The Biggest Piece of Baggage: Travelling with Mental Health Issues

The 10th of October was World Mental Health Day, an occasion for the global community to come together to raise awareness and mobilize support efforts in every corner of the world. This time of year offers a good opportunity to talk about an issue that, much like most aspects of mental health, is rarely brought up – how to travel with an uncooperative brain in your luggage.

 According to an NUS study, one in five students experience mental health issues while at university. We are far from a negligible proportion of the student body. At university, we are also often bombarded with opportunities to go abroad in one capacity or another: STA travel deals, international volunteering, not to mention exchange years – for some, travel is a part of the university experience. For others, there are numerous hurdles along the way to the airport. Mental illness can certainly be a big one.

Aside from the lack of means that often correlates with mental illness, there is a simple reason behind this: travelling is stressful and destabilizing.  Making it to the right place at the right time with the right documents in hand is bad enough on its own. Add the hassle of delayed flights, lost suitcases, lack of sleep, and culture shock, and we have a wide assortment of stressors and triggers that affect us all in uniquely nefarious ways.

Accessing the help you need can be difficult. You’re removed from your own support system, including your therapist or your GP. You will be hard-pressed to find any country where their mental health care system gives no cause for complaints.  In many places, there is very limited training in mental health for medical staff, no psychiatric hospitals, and no guarantees of basic human rights in mental health treatment. Additionally, if you’re going abroad for something like an exchange year, support from your home university often leaves a lot of be desired.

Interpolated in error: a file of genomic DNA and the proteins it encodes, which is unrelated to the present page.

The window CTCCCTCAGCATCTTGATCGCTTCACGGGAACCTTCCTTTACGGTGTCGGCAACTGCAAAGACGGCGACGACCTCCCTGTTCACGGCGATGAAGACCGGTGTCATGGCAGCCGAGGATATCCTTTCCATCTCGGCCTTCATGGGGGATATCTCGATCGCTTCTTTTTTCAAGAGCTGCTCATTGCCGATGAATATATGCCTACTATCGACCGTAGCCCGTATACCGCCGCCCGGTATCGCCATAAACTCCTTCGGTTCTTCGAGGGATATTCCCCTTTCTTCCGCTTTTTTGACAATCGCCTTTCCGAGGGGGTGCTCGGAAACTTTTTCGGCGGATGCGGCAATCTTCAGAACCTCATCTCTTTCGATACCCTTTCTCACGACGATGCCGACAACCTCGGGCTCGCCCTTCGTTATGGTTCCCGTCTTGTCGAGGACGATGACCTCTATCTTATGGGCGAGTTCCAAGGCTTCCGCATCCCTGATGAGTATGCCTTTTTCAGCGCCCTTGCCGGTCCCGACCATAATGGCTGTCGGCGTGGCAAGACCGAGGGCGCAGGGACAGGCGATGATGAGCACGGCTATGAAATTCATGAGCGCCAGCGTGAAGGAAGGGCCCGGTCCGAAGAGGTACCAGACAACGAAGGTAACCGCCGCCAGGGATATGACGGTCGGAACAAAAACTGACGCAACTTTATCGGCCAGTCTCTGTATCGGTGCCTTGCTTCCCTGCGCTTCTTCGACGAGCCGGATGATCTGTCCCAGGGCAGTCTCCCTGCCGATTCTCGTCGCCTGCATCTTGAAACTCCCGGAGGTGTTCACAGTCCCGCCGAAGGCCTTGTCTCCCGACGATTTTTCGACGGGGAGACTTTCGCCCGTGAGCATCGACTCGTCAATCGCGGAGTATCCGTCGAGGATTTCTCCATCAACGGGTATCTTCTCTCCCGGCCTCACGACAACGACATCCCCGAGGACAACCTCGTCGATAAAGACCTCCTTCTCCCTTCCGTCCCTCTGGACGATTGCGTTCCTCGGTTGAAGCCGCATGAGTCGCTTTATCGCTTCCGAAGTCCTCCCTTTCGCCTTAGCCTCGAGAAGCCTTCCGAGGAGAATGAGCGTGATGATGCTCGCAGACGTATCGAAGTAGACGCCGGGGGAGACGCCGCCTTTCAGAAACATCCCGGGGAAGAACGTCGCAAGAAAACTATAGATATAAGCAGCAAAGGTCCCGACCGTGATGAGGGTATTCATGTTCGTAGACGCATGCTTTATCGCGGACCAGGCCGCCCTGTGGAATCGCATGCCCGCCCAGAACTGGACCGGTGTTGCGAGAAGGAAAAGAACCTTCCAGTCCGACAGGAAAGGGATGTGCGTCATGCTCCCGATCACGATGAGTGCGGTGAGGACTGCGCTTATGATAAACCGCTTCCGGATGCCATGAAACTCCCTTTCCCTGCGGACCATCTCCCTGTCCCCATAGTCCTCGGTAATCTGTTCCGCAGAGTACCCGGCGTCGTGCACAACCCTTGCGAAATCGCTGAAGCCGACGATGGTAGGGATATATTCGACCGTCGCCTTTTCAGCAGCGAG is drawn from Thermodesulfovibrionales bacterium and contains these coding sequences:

It can be hard to anticipate how travelling will affect you. Your usual coping methods may no longer be applicable in a new environment. That’s not to say that some preparation ahead of time can’t go a long way for reducing anxiety. Packing lists and itineraries can be helpful. Getting enough sleep is what I’ve found makes the biggest difference. Travel sometimes forces us to navigate airports at horrible o’clock, but even 4-hours-of-sleep-me is way better at coping with looming anxiety issues than 1-hour-of-sleep-me. Jet lag can do mean things to an already unamiable brain.

Also, bringing a trusted member of Team You who understands your issues and whose company makes you feel better is often a literal lifesaver. Having someone at home that you can easily contact is also a good idea.

Then there’s the matter of meds. Your prescriptions may not be legal or available in the country you’re visiting. A good rule of thumb is to bring twice as many meds as you need, just in case you lose some, and to bring at least one batch in your hand luggage. It’s also good to bring your meds in their original containers and some kind of documents from your doctor to prove that they are prescribed to you. Some airlines can be a bit particular about this. Moving doses around due to time zone differences can be an issue, so consult with your doctor well in advance.

Definitely make sure to get travel insurance that includes cover for mental health conditions (this is not always easy to find, but does exist, so check the small print). This not only gives you more peace of mind, but is absolutely vital should you need health care of any kind.

So what happens if things end up deteriorating during your trip and you need help? One of your first stops should be an embassy. The Foreign and Commonwealth’s consular services can help you contact family, friends or carers, give you information about the local availability of medication, liaise with your travel insurance company and offer information about returning home if you need to, amongst other things.  If you need to be hospitalised abroad, they can help overseas and UK medical staff to communicate. They cannot, however, give direct medical advice or pay for your transport or medical bills.

 Some good resources include the FCO’s webpages and leaflets about travelling with mental health needs, as well as the International Association for Medical Assistance to Travellers’ eLibrary, which contains specialized advice for a wide range of mental health conditions.

Mental illness is an extra piece of luggage to carry around when travelling, but it need not be one that ties you down. Know your limits and your triggers, practice lots of self-care, prepare for the worst as well as the best case scenarios, and you’re pretty well-equipped. Take care, wherever life takes you.

[Annina Claesson]

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